Indeed, there’s a growing move by a handful of Chinese companies to manufacture in the US, as they’re finding other factors like cheap land and energy (not to mention tax breaks) attractive.

  1. “Gives new meaning to “Red Ring of Death.” — not all stories deserve a retort… that’s actually very sad that they felt that desperate. I LOVE 99% of your comments and this site(!) but empathy is good quality to strive for; I would have resisted a joke for that serious story. Just sayin’. Now back to our regular scheduled programming.

      1. I know what black humor is, but apparently you don’t realize that not every situation warrants it. PS: No duh that did it to get attention but that doesn’t mean it doesn’t warrant reflection. Perhaps if you actually had the ability to think beyond yourself you might learn something … but I know that would hurt your head.

          1. not “holier than thou”, just making an observation that some items deserve a little more sincerely. Not saying there is no role in humor but I seldom see empathy. If you don’t want to give a hoot about others, that’s your prerogative. Enjoy.

    1. *DING* I strongly suspect that this was maneuvering to take advantage of the attention that suicides received over the past couple years at Foxconn. Sad to say but this fits very well into the ‘fake it’ aspect of the current Chinese culture. If someone had actually been serious enough to jump, I might have taken this seriously.

      In any case, I sympathize with anyone stuck living in that hellhole of a country. I also mourn that my country encourages China’s citizen abuse with money Money MONEY. 🙁

    1. Yes, JB, I was thinking about that, too. It’s pretty amazing anyone would joke about these people at all, MDN or anyone else. I understand black humor perfectly well, but this is a kind of manufacturing environment that’s basically inhuman. Apple better get out of there, it’s just not right. Love my iPad but I do look at it differently after that story.

      1. thanks for your comment. that’s all I was saying too, that regardless of the “ploy” of a suicide threat, that is not funny because the fact that they ALL feel so desperate over there that so many say (and do!) threaten suicide is sad on any level. The first child labor and coal mine, railroad, steel industry etc union/labor safety rules in this Country were for the same reasons! Thanks for your post.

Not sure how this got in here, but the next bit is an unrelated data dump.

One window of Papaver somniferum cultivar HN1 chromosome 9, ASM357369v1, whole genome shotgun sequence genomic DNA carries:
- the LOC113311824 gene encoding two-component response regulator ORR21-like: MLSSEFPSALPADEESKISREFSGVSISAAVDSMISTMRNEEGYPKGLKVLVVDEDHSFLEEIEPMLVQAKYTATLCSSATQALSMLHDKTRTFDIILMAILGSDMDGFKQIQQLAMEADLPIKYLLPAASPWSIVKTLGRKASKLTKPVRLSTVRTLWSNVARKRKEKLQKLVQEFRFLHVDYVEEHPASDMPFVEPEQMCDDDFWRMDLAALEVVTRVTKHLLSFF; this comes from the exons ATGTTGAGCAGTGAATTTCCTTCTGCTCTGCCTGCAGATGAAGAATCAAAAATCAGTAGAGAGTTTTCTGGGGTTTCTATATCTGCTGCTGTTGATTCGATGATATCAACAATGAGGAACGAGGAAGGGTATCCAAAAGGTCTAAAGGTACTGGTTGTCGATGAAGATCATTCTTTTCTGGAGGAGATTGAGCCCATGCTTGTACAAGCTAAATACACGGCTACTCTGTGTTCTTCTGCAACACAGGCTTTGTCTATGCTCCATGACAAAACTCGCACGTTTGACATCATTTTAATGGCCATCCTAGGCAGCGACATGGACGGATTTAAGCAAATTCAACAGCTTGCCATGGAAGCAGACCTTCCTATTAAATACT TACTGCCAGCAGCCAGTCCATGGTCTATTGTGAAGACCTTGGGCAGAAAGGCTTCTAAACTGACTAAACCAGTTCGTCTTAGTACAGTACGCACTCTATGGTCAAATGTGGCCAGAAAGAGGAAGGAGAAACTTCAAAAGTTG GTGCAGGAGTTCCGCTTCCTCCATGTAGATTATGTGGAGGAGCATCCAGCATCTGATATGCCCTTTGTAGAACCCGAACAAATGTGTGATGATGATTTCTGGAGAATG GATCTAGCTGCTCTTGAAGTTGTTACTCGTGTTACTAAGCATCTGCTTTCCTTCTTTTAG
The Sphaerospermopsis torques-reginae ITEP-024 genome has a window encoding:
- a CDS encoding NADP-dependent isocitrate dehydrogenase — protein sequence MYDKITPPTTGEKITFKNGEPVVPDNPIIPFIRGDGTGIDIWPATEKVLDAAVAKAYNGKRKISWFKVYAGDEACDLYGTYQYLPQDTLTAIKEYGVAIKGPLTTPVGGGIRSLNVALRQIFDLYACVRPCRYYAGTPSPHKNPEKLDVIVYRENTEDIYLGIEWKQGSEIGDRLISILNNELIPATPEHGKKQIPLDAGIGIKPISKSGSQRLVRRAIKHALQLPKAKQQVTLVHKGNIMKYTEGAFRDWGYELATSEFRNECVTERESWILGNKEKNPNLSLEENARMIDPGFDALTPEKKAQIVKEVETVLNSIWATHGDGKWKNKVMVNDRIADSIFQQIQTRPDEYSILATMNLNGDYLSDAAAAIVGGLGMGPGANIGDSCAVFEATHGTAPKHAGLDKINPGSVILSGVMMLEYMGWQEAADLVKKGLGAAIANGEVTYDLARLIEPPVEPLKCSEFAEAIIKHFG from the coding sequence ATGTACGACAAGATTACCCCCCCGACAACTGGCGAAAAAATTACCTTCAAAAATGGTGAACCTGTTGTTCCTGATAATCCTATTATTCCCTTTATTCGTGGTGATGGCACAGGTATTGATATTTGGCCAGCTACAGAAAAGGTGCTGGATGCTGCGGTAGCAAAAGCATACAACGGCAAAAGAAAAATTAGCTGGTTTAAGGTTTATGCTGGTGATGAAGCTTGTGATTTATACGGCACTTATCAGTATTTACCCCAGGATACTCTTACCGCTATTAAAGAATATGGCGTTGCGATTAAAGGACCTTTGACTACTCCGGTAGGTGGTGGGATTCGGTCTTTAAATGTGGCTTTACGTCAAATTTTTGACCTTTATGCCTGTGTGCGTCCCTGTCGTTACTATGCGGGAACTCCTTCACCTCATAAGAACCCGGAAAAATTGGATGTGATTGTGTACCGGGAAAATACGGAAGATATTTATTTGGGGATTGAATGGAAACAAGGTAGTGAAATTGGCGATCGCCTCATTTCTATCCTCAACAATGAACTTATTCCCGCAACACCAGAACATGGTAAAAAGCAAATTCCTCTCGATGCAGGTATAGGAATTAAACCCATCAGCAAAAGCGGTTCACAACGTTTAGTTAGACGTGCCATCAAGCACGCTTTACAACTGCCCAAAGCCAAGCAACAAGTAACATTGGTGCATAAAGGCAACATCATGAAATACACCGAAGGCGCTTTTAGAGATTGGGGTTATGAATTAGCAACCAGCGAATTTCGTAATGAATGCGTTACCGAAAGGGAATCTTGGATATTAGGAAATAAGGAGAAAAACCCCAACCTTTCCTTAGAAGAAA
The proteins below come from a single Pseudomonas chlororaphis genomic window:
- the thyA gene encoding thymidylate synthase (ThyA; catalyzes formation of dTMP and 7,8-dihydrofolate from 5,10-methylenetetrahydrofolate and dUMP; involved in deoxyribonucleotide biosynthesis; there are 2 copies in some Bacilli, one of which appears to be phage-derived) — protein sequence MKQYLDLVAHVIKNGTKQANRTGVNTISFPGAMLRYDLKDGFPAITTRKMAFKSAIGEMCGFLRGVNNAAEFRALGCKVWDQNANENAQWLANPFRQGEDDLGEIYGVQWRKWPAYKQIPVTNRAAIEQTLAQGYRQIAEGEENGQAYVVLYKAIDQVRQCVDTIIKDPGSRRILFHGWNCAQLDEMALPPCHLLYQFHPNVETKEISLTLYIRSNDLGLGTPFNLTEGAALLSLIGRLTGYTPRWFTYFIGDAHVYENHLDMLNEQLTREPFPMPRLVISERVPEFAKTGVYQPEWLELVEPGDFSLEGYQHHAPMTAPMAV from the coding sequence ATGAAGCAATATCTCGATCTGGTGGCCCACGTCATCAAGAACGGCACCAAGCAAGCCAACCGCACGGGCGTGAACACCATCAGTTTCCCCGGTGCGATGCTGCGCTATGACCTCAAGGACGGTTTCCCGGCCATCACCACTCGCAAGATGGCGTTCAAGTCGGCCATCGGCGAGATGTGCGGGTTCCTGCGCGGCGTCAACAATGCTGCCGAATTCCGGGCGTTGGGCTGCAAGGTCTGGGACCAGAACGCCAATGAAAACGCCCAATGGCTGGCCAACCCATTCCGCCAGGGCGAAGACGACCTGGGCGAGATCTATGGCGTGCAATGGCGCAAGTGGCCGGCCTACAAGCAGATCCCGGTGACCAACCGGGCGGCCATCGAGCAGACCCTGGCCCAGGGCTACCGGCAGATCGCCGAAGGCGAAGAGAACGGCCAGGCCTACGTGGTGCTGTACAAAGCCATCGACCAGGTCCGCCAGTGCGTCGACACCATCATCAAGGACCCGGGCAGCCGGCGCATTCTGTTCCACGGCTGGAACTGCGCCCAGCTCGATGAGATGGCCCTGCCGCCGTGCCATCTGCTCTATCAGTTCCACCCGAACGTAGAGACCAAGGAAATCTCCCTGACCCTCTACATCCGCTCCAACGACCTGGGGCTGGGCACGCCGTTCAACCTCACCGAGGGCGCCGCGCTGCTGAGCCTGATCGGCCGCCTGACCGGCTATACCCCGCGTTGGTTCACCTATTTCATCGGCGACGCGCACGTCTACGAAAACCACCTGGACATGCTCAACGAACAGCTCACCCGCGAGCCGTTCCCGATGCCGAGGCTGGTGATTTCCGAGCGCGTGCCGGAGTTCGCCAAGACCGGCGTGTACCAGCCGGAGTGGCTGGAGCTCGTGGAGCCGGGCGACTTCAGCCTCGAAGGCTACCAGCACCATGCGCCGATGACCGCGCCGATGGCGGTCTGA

2. So, the workers use the threat of suicide as a negotiating tactic? Rather than crucify the commenters, have you even thought about what that says about the workers? Remember this is supposedly over JOB TRANSFERS.

    What kind of people would threaten suicide over job transfers? The workers are the ones making the notion of suicide a farce.

    1. Ken- I sincerely appreciate your comment but it’s much deeper than that. Most of the factory ‘cities’ are far removed from
      where the employees’ families actually live; so the companies give them “bunks” to live in during the week. But if they have to transfer that often means another 100 miles beyond the already far distances they already are from home — China is VAST. And their venting is really more about the working conditions than the transfers. But I’ll drop this whole topic since its beyond the scope. I don’t disagree that suicide should never be
      considered let alone used as a publicity stunt but it’s still unfortunate. Whatever. I’m done replying if no one cares beyond themselves.

    2. PS: it was *I* that was being “crucified” not the other way around; look and you will see that I simply commented my thought to MDN post; and fsck etc. attacked ME; but think what you will.